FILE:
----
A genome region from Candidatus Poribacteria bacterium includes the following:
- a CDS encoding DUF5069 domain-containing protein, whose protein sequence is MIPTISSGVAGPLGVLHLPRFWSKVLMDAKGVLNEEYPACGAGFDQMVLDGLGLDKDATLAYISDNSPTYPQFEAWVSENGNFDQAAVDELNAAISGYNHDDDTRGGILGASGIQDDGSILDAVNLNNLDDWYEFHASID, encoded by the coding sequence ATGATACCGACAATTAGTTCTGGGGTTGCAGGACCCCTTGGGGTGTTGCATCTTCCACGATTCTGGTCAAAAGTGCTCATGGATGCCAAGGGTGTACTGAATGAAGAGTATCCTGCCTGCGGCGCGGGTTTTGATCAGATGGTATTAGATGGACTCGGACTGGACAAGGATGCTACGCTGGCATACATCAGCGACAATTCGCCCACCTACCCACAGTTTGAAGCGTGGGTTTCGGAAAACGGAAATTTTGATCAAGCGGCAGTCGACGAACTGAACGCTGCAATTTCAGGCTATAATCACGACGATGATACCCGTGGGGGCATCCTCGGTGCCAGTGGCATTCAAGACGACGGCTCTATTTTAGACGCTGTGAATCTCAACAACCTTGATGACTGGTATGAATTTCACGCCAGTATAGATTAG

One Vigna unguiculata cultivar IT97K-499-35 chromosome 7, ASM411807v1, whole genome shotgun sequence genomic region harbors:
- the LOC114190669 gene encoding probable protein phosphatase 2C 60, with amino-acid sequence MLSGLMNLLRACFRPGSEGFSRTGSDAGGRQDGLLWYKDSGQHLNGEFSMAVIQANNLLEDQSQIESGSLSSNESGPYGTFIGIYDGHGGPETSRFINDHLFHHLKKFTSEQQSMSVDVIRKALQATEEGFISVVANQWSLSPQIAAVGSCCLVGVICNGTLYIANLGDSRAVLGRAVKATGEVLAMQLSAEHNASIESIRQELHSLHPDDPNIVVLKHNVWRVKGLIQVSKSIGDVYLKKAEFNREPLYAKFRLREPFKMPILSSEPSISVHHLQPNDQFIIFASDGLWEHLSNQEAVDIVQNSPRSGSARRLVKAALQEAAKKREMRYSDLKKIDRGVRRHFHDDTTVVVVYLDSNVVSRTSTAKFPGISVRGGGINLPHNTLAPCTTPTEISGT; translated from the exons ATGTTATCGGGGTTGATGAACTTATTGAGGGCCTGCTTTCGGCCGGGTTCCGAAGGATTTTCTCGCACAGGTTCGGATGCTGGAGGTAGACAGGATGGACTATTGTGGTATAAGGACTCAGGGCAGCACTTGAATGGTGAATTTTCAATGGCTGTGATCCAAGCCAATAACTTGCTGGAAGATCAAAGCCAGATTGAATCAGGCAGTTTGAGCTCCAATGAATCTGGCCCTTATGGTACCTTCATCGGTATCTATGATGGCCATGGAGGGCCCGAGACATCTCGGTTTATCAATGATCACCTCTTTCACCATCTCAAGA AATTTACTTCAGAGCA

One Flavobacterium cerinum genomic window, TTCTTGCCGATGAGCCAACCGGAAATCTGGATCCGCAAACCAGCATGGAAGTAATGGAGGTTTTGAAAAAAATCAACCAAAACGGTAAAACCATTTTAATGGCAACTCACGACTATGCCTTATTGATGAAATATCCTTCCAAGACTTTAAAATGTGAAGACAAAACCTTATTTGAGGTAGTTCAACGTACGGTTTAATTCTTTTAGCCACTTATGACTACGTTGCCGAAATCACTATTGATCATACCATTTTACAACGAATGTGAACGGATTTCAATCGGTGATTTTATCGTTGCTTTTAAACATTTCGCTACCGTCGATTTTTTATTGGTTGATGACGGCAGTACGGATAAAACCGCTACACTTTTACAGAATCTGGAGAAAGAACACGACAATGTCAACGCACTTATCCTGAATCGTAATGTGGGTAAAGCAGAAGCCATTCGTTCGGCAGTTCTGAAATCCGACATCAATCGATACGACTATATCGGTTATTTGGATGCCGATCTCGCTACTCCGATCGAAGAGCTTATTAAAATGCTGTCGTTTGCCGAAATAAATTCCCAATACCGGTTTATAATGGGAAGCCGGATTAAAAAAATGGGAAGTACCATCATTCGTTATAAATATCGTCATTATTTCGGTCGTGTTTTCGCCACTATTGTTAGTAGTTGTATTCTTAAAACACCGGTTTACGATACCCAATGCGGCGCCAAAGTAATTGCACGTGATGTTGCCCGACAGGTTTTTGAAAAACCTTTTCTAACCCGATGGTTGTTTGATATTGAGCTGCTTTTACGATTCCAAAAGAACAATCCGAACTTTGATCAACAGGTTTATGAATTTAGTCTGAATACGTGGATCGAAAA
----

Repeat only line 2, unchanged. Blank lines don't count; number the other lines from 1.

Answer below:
- a CDS encoding DUF5069 domain-containing protein, whose protein sequence is MIPTISSGVAGPLGVLHLPRFWSKVLMDAKGVLNEEYPACGAGFDQMVLDGLGLDKDATLAYISDNSPTYPQFEAWVSENGNFDQAAVDELNAAISGYNHDDDTRGGILGASGIQDDGSILDAVNLNNLDDWYEFHASID, encoded by the coding sequence ATGATACCGACAATTAGTTCTGGGGTTGCAGGACCCCTTGGGGTGTTGCATCTTCCACGATTCTGGTCAAAAGTGCTCATGGATGCCAAGGGTGTACTGAATGAAGAGTATCCTGCCTGCGGCGCGGGTTTTGATCAGATGGTATTAGATGGACTCGGACTGGACAAGGATGCTACGCTGGCATACATCAGCGACAATTCGCCCACCTACCCACAGTTTGAAGCGTGGGTTTCGGAAAACGGAAATTTTGATCAAGCGGCAGTCGACGAACTGAACGCTGCAATTTCAGGCTATAATCACGACGATGATACCCGTGGGGGCATCCTCGGTGCCAGTGGCATTCAAGACGACGGCTCTATTTTAGACGCTGTGAATCTCAACAACCTTGATGACTGGTATGAATTTCACGCCAGTATAGATTAG